Cornell Law to open Blassberg-Rice Center for Entrepreneurship Law

A new Center for Entrepreneurship – operating in both Ithaca and Cornell Tech’s New York City campus – will deepen Cornell Law School’s commitment to supporting entrepreneurial initiatives through clinical education.

With the support of a transformational gift from Franci J. Blassberg ’75, JD ’77 and Joseph L. Rice III, the Blassberg-Rice Center for Business Law will expand its popular Business Law Clinic.

Franci J. Blassberg ’75, JD ’77 and Joseph L. Rice III.

“We are so excited to support the incredible program at Cornell Law School to prepare students to be thoughtful advisors to entrepreneurs and to provide an increased opportunity for entrepreneurs to obtain excellent legal guidance,” Blassberg said.

The Blassberg-Rice Center’s first priority will be expanding the five-year-old Entrepreneurial Law Clinic, where students provide Ithaca-area startups with a range of free transactional legal services, advising clients on everything from branding to commercial contracts, data privacy, employment, equity allocation, founders’ agreements, intellectual property, marketing, negotiations and, during the pandemic, COVID-19 protocols for businesses and employees.

Law students may begin in the clinic in their second and third years and typically remain in the clinic for the remainder of their Cornell career, gaining transactional experience as they progress toward graduation. Along the way, they deepen the fundamental skills they need to succeed in corporate law, emerging with a real understanding of building long-term relationships and advising clients in the early stages of business development, said Celia Bigoness, who founded Law entrepreneurship. Clinic and will now direct the Blassberg-Rice Center.

The center will expand the existing work of the Ithaca clinic and provide law students who choose to spend a semester at Cornell Tech an opportunity to work with clients in the New York City area—a first for Cornell Tech’s law school curriculum.

“The creation of the Business Law Clinic was one of the most important developments in our clinical program,” said Jens David Ohlin, dean and the Allan R. Tessler Professor of Law. “It has been enormously successful – so successful that its capacity is not sufficient to meet student demand. This expansion will allow us to expand the program while maintaining the intensive, hands-on approach that makes it so effective. We can expand our reach by turning this clinic into a full center and providing our corporate law students with a transformative experience in New York.”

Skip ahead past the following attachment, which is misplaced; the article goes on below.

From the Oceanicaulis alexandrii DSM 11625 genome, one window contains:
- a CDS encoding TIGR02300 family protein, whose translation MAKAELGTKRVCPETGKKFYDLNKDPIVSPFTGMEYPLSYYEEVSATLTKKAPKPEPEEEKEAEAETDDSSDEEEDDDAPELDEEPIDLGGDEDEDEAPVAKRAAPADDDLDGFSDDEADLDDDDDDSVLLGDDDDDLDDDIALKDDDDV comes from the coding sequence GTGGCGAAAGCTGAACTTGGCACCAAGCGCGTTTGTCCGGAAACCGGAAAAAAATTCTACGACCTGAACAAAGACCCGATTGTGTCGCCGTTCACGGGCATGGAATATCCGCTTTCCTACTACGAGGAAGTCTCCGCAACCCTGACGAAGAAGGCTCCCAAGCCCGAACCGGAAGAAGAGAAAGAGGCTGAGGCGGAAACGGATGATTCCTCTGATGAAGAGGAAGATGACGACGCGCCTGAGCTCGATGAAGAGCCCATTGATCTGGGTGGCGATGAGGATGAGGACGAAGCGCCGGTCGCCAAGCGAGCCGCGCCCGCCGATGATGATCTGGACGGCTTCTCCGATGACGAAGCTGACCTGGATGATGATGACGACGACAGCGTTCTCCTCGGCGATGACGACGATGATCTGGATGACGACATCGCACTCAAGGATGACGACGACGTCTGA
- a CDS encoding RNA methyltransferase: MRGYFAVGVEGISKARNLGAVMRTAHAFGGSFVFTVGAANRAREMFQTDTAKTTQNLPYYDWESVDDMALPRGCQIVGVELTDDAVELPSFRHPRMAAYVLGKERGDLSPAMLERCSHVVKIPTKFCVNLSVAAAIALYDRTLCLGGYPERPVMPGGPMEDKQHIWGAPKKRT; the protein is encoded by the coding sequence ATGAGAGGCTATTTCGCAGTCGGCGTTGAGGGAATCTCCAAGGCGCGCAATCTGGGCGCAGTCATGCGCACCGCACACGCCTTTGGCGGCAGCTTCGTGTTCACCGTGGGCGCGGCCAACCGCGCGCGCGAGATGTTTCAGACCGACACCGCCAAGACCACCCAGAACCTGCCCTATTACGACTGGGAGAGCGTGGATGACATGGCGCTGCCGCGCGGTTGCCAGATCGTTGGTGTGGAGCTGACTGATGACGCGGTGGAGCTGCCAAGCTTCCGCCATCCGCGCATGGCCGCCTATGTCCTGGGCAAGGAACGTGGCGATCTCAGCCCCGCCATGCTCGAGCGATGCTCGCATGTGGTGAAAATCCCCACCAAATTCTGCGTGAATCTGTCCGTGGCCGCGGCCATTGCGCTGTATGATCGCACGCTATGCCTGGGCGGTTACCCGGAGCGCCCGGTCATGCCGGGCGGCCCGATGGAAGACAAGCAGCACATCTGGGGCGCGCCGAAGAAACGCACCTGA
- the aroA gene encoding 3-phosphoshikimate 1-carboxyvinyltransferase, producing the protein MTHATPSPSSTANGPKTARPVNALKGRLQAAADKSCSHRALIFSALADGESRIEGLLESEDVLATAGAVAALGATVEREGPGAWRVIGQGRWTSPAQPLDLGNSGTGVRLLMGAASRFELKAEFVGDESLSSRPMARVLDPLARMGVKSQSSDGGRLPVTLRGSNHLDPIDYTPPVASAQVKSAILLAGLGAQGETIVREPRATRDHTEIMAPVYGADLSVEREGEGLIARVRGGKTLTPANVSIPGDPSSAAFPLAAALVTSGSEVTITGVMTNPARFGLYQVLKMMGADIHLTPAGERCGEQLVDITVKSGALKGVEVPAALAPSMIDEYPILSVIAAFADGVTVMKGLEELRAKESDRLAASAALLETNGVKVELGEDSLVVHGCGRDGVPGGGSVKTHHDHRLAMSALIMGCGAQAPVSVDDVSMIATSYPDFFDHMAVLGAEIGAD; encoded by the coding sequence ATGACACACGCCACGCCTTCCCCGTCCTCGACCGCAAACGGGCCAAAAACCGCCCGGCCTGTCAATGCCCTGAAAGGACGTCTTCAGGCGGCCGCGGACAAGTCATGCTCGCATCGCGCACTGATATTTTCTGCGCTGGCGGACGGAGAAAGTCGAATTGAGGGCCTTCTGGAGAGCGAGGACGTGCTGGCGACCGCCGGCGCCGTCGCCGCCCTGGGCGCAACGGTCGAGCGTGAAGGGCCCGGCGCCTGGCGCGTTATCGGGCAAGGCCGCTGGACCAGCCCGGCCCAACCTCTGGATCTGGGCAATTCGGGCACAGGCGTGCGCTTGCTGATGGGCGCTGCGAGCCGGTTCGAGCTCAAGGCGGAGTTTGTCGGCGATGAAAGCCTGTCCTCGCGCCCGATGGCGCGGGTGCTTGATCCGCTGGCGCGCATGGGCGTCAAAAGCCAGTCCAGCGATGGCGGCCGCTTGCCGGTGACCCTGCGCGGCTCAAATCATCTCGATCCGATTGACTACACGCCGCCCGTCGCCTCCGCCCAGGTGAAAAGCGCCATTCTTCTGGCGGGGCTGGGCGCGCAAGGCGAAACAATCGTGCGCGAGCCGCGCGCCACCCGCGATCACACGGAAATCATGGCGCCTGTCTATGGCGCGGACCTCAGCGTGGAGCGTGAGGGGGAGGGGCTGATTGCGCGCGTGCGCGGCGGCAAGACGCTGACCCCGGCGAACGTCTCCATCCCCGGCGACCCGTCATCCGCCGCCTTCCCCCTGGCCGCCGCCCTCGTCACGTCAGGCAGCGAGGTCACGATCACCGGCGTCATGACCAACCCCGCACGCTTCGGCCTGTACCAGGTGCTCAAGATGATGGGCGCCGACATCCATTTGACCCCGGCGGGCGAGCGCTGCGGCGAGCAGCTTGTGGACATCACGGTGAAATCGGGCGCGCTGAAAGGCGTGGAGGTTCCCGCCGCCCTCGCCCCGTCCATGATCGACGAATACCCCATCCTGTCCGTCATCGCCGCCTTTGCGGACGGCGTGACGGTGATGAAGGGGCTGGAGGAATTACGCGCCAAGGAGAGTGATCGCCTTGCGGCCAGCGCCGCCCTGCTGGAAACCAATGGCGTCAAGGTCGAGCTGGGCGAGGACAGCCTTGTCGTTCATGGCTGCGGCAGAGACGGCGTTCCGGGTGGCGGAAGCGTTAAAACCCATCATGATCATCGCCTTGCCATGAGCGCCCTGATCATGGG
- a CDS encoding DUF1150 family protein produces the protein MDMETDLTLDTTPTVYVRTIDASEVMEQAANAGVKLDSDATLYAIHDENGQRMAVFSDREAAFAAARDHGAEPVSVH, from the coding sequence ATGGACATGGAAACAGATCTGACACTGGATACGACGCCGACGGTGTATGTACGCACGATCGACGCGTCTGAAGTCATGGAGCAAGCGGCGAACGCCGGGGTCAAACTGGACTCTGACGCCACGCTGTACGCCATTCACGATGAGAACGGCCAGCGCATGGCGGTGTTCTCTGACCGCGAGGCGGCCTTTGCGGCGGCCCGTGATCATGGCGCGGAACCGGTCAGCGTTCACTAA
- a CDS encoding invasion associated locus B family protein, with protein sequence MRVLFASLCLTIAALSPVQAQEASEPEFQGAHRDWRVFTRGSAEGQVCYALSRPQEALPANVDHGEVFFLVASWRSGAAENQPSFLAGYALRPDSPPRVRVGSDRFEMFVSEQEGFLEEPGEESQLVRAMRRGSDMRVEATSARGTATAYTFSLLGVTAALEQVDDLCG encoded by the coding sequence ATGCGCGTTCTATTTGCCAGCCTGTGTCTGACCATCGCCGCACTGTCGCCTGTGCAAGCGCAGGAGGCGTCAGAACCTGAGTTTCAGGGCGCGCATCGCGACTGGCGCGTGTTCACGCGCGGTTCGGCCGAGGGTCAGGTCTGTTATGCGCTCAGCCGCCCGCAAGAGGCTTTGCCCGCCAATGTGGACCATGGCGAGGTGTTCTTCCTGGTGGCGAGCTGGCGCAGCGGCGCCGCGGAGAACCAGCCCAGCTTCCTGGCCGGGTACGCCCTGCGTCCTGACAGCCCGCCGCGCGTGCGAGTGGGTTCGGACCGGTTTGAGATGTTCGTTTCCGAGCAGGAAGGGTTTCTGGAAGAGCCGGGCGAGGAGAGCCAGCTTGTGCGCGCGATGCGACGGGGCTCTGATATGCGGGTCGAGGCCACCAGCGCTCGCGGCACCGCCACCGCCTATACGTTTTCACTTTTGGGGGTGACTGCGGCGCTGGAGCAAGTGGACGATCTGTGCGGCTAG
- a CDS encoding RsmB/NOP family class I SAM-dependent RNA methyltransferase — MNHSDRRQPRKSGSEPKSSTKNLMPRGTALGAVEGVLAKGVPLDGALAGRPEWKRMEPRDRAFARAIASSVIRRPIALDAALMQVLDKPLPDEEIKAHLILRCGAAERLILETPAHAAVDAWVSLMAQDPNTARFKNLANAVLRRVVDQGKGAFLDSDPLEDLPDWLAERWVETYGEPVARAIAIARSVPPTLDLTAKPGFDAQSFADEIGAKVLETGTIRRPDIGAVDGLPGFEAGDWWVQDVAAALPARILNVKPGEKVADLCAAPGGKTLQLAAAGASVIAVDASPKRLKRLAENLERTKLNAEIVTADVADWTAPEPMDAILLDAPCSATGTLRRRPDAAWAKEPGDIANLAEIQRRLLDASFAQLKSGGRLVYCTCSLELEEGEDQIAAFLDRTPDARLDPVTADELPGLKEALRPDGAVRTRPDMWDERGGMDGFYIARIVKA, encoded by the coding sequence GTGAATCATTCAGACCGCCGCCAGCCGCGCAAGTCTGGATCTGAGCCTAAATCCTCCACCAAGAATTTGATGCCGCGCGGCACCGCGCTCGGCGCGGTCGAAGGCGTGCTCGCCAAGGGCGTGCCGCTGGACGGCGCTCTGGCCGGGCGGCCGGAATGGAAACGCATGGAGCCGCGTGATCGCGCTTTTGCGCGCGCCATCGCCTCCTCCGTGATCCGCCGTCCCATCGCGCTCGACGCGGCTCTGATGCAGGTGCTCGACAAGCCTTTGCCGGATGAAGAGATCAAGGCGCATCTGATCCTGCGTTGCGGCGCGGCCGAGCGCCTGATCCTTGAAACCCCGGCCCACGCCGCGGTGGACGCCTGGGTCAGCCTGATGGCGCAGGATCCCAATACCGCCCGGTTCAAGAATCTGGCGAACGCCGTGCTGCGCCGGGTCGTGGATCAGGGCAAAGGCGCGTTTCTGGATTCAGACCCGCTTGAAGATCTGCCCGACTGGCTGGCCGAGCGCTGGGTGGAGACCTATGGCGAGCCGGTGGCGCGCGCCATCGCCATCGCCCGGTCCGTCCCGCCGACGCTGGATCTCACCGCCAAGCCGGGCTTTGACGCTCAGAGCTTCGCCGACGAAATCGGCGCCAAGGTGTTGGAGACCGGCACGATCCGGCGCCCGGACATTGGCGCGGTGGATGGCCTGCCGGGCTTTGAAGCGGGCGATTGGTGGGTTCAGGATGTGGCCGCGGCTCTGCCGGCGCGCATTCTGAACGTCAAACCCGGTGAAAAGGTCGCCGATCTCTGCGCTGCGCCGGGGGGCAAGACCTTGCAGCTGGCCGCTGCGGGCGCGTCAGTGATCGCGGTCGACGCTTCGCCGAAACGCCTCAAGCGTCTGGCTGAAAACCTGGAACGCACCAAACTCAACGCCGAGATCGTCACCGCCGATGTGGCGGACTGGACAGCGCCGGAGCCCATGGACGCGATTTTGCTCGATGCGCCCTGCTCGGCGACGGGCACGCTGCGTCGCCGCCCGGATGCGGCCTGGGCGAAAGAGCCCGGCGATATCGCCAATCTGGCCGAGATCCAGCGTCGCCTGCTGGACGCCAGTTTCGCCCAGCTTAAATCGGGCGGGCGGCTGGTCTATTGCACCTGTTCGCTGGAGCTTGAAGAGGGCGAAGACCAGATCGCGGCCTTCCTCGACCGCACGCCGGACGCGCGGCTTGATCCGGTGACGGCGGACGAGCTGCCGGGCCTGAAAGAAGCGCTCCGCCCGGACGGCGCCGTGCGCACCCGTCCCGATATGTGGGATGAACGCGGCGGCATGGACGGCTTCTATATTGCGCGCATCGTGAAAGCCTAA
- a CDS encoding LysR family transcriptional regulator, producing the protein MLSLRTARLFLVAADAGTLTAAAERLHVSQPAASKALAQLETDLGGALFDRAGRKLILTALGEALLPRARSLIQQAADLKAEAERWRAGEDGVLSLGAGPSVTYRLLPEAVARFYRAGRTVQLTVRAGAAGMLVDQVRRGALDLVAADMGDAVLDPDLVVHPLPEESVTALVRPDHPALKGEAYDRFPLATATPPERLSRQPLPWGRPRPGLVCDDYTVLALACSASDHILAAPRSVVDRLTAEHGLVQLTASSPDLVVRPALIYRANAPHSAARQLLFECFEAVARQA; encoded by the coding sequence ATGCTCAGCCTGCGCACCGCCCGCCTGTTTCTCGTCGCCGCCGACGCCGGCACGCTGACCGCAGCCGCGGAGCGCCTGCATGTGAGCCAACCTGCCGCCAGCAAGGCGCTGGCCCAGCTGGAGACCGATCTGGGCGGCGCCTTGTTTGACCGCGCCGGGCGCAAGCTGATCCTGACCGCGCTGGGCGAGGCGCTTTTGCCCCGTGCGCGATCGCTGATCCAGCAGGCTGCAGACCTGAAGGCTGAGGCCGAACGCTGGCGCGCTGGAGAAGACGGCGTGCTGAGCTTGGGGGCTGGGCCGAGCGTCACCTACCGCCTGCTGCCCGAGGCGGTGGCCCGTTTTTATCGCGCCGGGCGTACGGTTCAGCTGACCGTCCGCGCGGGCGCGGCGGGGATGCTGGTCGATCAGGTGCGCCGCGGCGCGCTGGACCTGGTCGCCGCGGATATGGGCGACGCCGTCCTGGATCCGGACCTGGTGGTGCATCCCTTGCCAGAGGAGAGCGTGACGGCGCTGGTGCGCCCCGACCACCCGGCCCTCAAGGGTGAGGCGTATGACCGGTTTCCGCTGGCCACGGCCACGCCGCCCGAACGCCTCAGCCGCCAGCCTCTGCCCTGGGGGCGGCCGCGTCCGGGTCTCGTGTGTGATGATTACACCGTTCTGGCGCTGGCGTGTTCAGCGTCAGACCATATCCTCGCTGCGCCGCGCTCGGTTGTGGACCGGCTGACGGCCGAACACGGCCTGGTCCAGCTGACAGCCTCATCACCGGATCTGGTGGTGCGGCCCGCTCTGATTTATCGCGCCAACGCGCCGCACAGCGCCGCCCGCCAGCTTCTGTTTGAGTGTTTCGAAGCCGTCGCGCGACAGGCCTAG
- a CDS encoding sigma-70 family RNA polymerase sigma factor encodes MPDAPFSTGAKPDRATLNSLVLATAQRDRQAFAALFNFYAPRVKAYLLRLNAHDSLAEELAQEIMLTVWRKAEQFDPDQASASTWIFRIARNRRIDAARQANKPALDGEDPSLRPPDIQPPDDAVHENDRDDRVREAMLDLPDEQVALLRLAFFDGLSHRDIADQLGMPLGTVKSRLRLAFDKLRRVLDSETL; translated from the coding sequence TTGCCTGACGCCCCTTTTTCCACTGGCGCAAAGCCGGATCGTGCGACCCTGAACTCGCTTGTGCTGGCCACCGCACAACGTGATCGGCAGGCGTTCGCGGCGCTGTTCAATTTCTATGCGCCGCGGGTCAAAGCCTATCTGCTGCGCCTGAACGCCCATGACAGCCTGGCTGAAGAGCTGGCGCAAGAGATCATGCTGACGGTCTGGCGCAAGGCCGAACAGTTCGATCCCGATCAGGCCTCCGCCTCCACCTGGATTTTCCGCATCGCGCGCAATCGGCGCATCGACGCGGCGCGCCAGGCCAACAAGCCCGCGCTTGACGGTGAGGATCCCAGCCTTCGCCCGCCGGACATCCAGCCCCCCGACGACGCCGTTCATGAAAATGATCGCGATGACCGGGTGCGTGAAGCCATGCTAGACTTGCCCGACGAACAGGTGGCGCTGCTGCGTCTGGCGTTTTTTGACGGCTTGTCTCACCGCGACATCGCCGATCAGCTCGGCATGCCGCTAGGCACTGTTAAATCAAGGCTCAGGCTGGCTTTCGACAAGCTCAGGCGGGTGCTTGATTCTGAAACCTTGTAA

Ohlin and Bigoness expect to hire two full-time clinical instructors in 2024, one based in Ithaca and the other at Cornell Tech’s campus on Roosevelt Island. They are looking to hire experienced attorneys with an established commitment to both startup legal services and legal education. These hires would triple the number of faculty at the clinic, the number of business clients it serves and the number of law students who can attend.

“We have a model that works very well, but we’re only just touching the tip of the iceberg in the clients we can serve,” says Bigoness, clinical professor of law. “With the establishment of the centre, more students will acquire the hard legal skills of transactional law along with the soft skills of managing long-term client relationships. They will learn how to think from the perspective of a business owner, how to communicate about finance and risk management, and how to set up when they start their full-time practice as lawyers.”

In Ithaca, Cornell Law students will continue to focus on the regional entrepreneur clinic waiting list. Companies that have recently worked with the clinic include AI-Learners, which provides accessible math classes for children with learning disabilities, and Lev Kitchen, a Middle Eastern restaurant that offers a living wage for its staff and is owned by two Cornell Nolan School of Hotel. Graduates in administration. In New York, Cornell Law students will represent a similar variety of entrepreneurs and startups while participating in a technology-focused law curriculum at Cornell Tech. This program will allow Cornell Law School to deepen its partnership with Cornell Tech to foster the growth of technology-based business ventures for both for-profit and nonprofit.

Kenny Berkowitz is a freelance writer for Cornell Law School.

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